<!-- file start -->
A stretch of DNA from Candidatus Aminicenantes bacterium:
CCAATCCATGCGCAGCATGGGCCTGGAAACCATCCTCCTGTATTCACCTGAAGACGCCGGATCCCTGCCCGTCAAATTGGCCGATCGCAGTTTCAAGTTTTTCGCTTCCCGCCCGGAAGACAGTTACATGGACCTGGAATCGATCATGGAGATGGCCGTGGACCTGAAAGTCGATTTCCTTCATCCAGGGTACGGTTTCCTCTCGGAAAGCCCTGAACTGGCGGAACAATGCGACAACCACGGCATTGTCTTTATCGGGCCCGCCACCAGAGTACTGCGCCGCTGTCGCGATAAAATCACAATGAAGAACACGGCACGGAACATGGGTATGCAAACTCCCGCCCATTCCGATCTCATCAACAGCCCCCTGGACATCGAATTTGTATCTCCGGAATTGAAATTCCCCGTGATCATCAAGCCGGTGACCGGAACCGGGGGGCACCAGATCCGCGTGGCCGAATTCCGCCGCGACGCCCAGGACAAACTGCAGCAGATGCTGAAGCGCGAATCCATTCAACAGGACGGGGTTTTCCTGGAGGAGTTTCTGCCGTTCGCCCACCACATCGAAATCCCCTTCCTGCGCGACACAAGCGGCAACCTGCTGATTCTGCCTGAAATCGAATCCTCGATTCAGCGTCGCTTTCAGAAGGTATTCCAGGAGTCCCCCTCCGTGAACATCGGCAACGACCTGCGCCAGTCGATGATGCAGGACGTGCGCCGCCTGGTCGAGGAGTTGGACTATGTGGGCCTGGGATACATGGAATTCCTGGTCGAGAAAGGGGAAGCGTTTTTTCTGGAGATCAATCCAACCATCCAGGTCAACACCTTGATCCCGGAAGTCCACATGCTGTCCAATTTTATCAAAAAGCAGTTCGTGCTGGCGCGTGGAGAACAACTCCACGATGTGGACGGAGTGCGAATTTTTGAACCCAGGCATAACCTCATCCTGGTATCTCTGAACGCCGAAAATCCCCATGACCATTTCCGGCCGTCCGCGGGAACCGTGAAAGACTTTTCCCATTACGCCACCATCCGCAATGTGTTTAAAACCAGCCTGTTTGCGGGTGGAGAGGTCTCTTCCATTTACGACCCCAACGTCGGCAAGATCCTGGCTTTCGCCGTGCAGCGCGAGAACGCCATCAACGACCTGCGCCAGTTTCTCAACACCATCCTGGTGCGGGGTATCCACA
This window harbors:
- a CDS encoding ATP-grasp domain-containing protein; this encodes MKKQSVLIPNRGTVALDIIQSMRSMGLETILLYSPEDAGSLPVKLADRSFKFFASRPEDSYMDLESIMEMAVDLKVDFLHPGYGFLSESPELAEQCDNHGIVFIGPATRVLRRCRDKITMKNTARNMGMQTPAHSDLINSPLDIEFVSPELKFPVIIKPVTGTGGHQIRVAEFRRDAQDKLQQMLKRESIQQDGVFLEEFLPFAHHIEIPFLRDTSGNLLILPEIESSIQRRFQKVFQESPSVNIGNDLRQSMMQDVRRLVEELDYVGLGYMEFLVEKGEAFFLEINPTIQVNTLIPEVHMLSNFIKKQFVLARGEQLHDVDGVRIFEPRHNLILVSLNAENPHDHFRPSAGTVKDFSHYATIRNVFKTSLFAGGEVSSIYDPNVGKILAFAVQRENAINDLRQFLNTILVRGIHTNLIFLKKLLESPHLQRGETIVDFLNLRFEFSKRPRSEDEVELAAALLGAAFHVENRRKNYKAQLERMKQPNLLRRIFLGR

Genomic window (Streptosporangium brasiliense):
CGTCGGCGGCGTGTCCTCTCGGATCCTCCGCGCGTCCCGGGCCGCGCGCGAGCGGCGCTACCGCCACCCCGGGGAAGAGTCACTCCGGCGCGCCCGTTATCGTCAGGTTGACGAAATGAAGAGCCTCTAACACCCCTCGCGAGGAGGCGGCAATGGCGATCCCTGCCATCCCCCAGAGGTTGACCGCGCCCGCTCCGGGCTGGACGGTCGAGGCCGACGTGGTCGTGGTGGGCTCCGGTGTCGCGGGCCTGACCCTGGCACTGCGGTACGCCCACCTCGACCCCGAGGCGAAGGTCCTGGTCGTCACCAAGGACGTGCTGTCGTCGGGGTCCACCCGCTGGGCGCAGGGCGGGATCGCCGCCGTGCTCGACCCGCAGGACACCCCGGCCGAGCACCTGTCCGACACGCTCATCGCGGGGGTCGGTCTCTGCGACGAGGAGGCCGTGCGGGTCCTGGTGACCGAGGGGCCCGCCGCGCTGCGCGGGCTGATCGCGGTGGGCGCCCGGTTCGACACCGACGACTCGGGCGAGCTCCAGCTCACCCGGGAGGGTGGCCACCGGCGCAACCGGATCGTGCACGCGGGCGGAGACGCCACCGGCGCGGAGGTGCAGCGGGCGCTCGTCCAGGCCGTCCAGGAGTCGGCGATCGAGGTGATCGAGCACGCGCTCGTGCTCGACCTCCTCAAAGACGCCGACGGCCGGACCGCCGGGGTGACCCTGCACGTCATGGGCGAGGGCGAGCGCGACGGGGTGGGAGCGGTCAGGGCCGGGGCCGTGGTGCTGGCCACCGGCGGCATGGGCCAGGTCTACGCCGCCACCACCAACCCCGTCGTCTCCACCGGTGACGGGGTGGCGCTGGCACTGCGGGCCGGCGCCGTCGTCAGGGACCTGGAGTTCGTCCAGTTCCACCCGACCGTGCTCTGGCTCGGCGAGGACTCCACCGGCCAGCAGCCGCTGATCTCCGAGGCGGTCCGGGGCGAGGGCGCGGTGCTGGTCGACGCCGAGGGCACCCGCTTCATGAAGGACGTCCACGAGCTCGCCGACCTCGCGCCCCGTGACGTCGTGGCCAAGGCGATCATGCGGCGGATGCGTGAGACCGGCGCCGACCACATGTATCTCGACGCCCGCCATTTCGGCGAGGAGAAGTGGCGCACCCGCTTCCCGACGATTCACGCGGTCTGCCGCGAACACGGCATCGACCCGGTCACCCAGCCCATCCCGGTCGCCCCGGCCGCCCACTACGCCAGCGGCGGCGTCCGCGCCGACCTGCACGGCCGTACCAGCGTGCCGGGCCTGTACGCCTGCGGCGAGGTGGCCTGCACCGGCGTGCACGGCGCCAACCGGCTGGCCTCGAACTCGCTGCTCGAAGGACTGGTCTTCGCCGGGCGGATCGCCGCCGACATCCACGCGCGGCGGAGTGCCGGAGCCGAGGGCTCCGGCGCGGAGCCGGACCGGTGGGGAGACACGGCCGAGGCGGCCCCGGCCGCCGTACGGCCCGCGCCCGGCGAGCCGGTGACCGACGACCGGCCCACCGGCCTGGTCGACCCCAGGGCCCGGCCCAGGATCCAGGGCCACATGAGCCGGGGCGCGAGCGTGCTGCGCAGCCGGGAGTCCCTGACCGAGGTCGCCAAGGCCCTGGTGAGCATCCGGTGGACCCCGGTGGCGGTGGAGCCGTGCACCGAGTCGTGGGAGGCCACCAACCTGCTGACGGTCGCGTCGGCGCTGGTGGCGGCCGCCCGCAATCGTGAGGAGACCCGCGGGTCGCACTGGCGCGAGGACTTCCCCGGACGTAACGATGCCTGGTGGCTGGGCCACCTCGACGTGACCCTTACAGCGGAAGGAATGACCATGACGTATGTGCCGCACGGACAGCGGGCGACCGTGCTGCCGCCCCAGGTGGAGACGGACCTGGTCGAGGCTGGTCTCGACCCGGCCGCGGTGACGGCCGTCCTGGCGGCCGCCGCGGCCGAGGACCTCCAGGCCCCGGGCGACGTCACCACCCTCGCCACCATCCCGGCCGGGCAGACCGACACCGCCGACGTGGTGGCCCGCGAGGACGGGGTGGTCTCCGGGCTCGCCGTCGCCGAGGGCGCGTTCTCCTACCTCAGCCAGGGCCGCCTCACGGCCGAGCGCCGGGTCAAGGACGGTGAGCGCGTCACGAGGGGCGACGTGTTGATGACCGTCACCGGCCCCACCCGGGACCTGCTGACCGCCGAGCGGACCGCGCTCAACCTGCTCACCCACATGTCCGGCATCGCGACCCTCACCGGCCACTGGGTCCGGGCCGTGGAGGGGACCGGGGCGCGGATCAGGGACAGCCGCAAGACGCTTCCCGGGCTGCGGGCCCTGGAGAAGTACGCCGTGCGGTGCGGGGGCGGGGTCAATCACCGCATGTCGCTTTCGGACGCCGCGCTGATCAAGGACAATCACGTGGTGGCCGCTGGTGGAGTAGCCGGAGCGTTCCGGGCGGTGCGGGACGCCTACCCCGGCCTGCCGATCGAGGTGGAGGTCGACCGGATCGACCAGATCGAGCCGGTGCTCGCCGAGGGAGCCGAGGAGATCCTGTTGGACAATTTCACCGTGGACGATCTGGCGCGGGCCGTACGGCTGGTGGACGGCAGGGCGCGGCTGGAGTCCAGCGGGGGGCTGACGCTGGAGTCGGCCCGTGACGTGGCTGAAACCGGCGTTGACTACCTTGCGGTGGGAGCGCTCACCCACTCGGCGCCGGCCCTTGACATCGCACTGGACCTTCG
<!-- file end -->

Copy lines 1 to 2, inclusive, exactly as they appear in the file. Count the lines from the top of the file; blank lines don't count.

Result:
A stretch of DNA from Candidatus Aminicenantes bacterium:
CCAATCCATGCGCAGCATGGGCCTGGAAACCATCCTCCTGTATTCACCTGAAGACGCCGGATCCCTGCCCGTCAAATTGGCCGATCGCAGTTTCAAGTTTTTCGCTTCCCGCCCGGAAGACAGTTACATGGACCTGGAATCGATCATGGAGATGGCCGTGGACCTGAAAGTCGATTTCCTTCATCCAGGGTACGGTTTCCTCTCGGAAAGCCCTGAACTGGCGGAACAATGCGACAACCACGGCATTGTCTTTATCGGGCCCGCCACCAGAGTACTGCGCCGCTGTCGCGATAAAATCACAATGAAGAACACGGCACGGAACATGGGTATGCAAACTCCCGCCCATTCCGATCTCATCAACAGCCCCCTGGACATCGAATTTGTATCTCCGGAATTGAAATTCCCCGTGATCATCAAGCCGGTGACCGGAACCGGGGGGCACCAGATCCGCGTGGCCGAATTCCGCCGCGACGCCCAGGACAAACTGCAGCAGATGCTGAAGCGCGAATCCATTCAACAGGACGGGGTTTTCCTGGAGGAGTTTCTGCCGTTCGCCCACCACATCGAAATCCCCTTCCTGCGCGACACAAGCGGCAACCTGCTGATTCTGCCTGAAATCGAATCCTCGATTCAGCGTCGCTTTCAGAAGGTATTCCAGGAGTCCCCCTCCGTGAACATCGGCAACGACCTGCGCCAGTCGATGATGCAGGACGTGCGCCGCCTGGTCGAGGAGTTGGACTATGTGGGCCTGGGATACATGGAATTCCTGGTCGAGAAAGGGGAAGCGTTTTTTCTGGAGATCAATCCAACCATCCAGGTCAACACCTTGATCCCGGAAGTCCACATGCTGTCCAATTTTATCAAAAAGCAGTTCGTGCTGGCGCGTGGAGAACAACTCCACGATGTGGACGGAGTGCGAATTTTTGAACCCAGGCATAACCTCATCCTGGTATCTCTGAACGCCGAAAATCCCCATGACCATTTCCGGCCGTCCGCGGGAACCGTGAAAGACTTTTCCCATTACGCCACCATCCGCAATGTGTTTAAAACCAGCCTGTTTGCGGGTGGAGAGGTCTCTTCCATTTACGACCCCAACGTCGGCAAGATCCTGGCTTTCGCCGTGCAGCGCGAGAACGCCATCAACGACCTGCGCCAGTTTCTCAACACCATCCTGGTGCGGGGTATCCACA